Saturday, 16 January 2010

Sorry to Harp on about this but... is umpire Daryl South Africa's Man of the Series?

DARYL HARPER. What a man. The television umpire who failed England so badly on day two of the final Test at The Wanderers yesterday, was at it again this morning.
The 57-year-old Australian (right, showing what a character he is with fellow umpire Asad Rauf) who failed to turn his volume button up, thus allowing South African captain Graeme Smith to progress from 15 to a match-changing 105, reprieved AB De Villiers twice this morning after he had been given out by the on-field umpires.
And just before lunch he turned down Graeme Swann's plea for the wicket of Mark Boucher, LWB. Harper was right each time. But he seems to be England's bogeyman right now, with every decision going South Africa's way.
De Villiers enjoyed all sorts of luck as he attempted to dig his side out of the hole they had dug for themselves this morning.
First Hashim Amla, looking set for his second century of the series on 75, was out on the tenth ball of the day, caught behind by Matt Prior off a superb ball from Stuart Broad.
Six balls later, Jacques Kallis was gone, brilliantly taken by Jimmy Anderson on the dive off Ryan Sidebottom. Getting Kallis for 7 was a big bonus for England and at 217-4 the tails were up.
After a brief lull, Andrew Strauss turned to Graeme Swann, as he has all series, for the breakthrough. And with his first ball - it's becoming a habit - he had JP "Crash Test" Duminy caught by Collingwood and it was 235-5.
Swann then had De Villiers given out twice - on 11 and 24 - by New Zealand umpire Tony Hill. But De Villiers called for a review both times. The close catch on 11 may or may not have brushed the bat, the lbw on 24 was not out. But given that shocker yesterday - Harper failed to hear the Smith snick which echoed around the cricket-speaking world - you might expect a bit of help from the man!
AB De Villiers, who survived having the ball come to rest against his stumps without removing a bail (much to Paul Collingwood's chagrin) and a further apparent edge behind, made it through to lunch with 43 off 99 balls, the always-dangerous Mark Boucher went to his fifty just before lunch after surviving Swann's LBW review.
At 324-5 at the break, South Africa are 144 ahead and these two have put on a vital 89.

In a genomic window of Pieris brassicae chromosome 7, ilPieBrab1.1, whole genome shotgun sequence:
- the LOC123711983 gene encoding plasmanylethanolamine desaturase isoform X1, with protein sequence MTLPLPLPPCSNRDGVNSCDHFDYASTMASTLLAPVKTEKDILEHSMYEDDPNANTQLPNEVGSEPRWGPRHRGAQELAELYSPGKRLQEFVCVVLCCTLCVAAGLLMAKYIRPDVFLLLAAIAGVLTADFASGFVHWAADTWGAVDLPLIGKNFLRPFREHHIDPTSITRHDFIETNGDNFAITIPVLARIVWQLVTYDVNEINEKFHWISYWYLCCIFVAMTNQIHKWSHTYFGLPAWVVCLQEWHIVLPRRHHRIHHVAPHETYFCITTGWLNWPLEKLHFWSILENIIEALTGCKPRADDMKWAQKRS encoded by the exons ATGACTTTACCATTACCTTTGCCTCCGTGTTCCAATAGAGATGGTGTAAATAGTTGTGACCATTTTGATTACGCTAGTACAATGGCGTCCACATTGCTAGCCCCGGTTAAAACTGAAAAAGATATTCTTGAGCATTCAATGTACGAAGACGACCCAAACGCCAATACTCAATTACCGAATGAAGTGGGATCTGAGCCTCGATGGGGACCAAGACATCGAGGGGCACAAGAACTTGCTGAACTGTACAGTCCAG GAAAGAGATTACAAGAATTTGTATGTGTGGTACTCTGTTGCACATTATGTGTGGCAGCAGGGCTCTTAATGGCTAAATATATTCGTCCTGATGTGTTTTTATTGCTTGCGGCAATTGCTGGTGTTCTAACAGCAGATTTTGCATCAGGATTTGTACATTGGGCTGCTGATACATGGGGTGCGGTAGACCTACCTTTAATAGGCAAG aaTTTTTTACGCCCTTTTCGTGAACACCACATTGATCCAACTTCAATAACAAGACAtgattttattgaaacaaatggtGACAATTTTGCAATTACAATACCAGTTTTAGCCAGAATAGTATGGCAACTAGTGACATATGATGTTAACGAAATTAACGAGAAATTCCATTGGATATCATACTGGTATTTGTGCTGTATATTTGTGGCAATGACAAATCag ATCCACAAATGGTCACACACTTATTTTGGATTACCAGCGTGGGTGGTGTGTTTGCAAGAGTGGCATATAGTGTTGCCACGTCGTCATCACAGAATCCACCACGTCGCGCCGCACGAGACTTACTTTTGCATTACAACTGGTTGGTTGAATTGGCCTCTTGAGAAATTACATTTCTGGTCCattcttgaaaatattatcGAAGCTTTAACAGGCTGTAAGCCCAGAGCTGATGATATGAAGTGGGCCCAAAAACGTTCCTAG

For the first time in this Test, England threatened to win a session. But those three early wickets were not enough to make any difference to the eventual outcome. As long as the Highveld thunder storms stay away, this one is South Africa's, the series will be tied 1-1 and the hosts will retain the Basil D'Oliviera trophy they won in England three years ago.
Meanwhile Harper - backed by the ICC this morning - has turned to Facebook to justify his position.
After yesterday's knob-twiddling sensation he posted these quotes on his site: "The truth about Smith's decision may come out eventually. The host broadcaster didn't provide the appropriate sound to match the picture. The commentator, Matthew Hoggard, told the viewers that there was no sound - so Smith would be given not out.
"Sadly when the technology fails... and that means that some engineer has failed to do his job... they must find a scapegoat, and the umpire is an easy target because we can't fight back... usually.
"Five minutes later, they found a sound and blamed me! Other networks found the sound immediately, but we didn't get their sound feed."
Good defence Daryl, but how about coming to speak to us in the press box. Just a gentle chat. If you can comment on Facebook, surely you can talk to the journalists?
England, without any reviews left, have asked the ICC to reinstate the one wasted during the Smith controversy yesterday.


  1. I still think 'Random' Rudi Koertzen should have been England's Man of the Series during the Ashes. I guess the Fates have a sense of humour...

  2. Yeah, like throwing a huge thunderstorm at Johannesburg... and it neatly crawls around the stadium! Hardly got anything here while all around were deluged!